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Lewis holds 1-shot lead over Wie in Women's Open

Published on NewsOK Modified: June 19, 2014 at 8:18 pm •  Published: June 19, 2014
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PINEHURST, N.C. (AP) — Comparisons were inevitable by hosting the U.S. Open and U.S. Women's Open on the game golf course in consecutive weeks.

Only these had nothing to do with numbers.

Stacy Lewis found comfort in comparisons with U.S. Open champion Martin Kaymer. The No. 1 player in women's golf studied Pinehurst No. 2 on her own a few weeks ago, formulated an idea how to play the golf course, and then watched Martin Kaymer follow the script she had in her head and win by eight shots.

Just like Kaymer, she opened Thursday without a bogey on her card, a 3-under 67 for a one-shot lead over Michelle Wie.

"It was cool to see the plan I had laid out in my head. He was kind of doing the same thing," Lewis said. "So it was nice coming into the week knowing that my plan was going to work on this golf course. ... If you're hitting the ball well enough, you can definitely run away with it. At the same time, you have to know par is a good number and keep grinding away."

Right behind was Wie, who studied as hard for Pinehurst as she ever did at Stanford. She was at Pinehurst on Sunday to watch the final round, and later picked up the yardage books from a few friends in south Florida — U.S. Open runner-up Rickie Fowler and Keegan Bradley — and compared notes.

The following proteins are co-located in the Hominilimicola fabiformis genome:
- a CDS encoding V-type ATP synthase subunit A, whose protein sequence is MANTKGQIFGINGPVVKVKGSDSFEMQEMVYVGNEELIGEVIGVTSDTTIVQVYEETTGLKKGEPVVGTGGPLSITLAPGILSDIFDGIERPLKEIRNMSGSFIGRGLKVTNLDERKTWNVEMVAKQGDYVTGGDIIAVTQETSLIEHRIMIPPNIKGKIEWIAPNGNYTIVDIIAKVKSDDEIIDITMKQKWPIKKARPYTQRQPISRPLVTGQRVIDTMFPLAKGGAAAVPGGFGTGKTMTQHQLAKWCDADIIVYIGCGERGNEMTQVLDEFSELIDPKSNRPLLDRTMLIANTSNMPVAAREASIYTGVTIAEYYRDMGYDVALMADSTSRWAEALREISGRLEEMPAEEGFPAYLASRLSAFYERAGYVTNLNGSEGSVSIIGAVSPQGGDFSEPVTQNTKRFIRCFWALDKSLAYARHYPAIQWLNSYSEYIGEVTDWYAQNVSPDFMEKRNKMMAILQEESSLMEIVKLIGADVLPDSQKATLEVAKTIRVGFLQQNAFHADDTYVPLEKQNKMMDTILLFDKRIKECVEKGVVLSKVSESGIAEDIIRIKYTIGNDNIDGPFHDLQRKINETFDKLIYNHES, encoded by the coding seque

Wie charted her way to four birdies on the back nine for a 68.

"I did a lot of homework," she said. "Just took the notes from both of the books. It really helped just because they played last week in similar conditions. And they're obviously great players. I definitely learned a thing or two."

Her putter certainly helped. Wie rolled in long birdie putts at Nos. 12 and 14, made a good par save after going into a bunker on the 17th and hit her approach to 5 feet on the final hole. It was her lowest opening round in a U.S. Women's Open. She had started with an 80 or higher four of the last six years.

They were among only five players under par when the first round was halted by thunderstorms with 30 players who did not finish.

Kaymer, who started with a bogey-free 65 on his way to a wire-to-wire win, was among 15 players who broke par in the first round of the men's Open. The scoring average Thursday was 75.73, about 2 1/2 shots harder than it was for the men.

Pinehurst No. 2 played 1,064 yards shorter than it did for the opening round of the U.S. Open. That didn't make it any easier.

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